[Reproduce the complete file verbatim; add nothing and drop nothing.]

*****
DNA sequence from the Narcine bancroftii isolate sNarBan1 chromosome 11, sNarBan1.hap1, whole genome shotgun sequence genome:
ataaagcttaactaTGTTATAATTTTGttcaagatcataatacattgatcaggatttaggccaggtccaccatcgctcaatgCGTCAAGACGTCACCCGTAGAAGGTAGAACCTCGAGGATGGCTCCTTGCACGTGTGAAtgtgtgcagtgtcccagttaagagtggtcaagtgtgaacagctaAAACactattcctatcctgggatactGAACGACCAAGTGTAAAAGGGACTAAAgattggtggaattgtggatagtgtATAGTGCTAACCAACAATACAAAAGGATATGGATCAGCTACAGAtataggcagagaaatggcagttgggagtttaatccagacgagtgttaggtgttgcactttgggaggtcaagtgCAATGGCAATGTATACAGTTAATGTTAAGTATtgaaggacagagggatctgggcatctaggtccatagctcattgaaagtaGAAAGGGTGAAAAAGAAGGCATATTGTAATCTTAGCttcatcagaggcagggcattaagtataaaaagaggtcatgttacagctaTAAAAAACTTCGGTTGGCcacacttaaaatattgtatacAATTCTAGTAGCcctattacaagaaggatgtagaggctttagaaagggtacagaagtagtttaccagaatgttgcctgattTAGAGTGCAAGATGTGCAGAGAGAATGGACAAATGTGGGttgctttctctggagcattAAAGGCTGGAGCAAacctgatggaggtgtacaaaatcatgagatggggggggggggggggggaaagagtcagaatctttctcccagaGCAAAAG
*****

DNA sequence from the Narcine bancroftii isolate sNarBan1 chromosome 11, sNarBan1.hap1, whole genome shotgun sequence genome:
ataaagcttaactaTGTTATAATTTTGttcaagatcataatacattgatcaggatttaggccaggtccaccatcgctcaatgCGTCAAGACGTCACCCGTAGAAGGTAGAACCTCGAGGATGGCTCCTTGCACGTGTGAAtgtgtgcagtgtcccagttaagagtggtcaagtgtgaacagctaAAACactattcctatcctgggatactGAACGACCAAGTGTAAAAGGGACTAAAgattggtggaattgtggatagtgtATAGTGCTAACCAACAATACAAAAGGATATGGATCAGCTACAGAtataggcagagaaatggcagttgggagtttaatccagacgagtgttaggtgttgcactttgggaggtcaagtgCAATGGCAATGTATACAGTTAATGTTAAGTATtgaaggacagagggatctgggcatctaggtccatagctcattgaaagtaGAAAGGGTGAAAAAGAAGGCATATTGTAATCTTAGCttcatcagaggcagggcattaagtataaaaagaggtcatgttacagctaTAAAAAACTTCGGTTGGCcacacttaaaatattgtatacAATTCTAGTAGCcctattacaagaaggatgtagaggctttagaaagggtacagaagtagtttaccagaatgttgcctgattTAGAGTGCAAGATGTGCAGAGAGAATGGACAAATGTGGGttgctttctctggagcattAAAGGCTGGAGCAAacctgatggaggtgtacaaaatcatgagatggggggggggggggggggaaagagtcagaatctttctcccagaGCAAAAG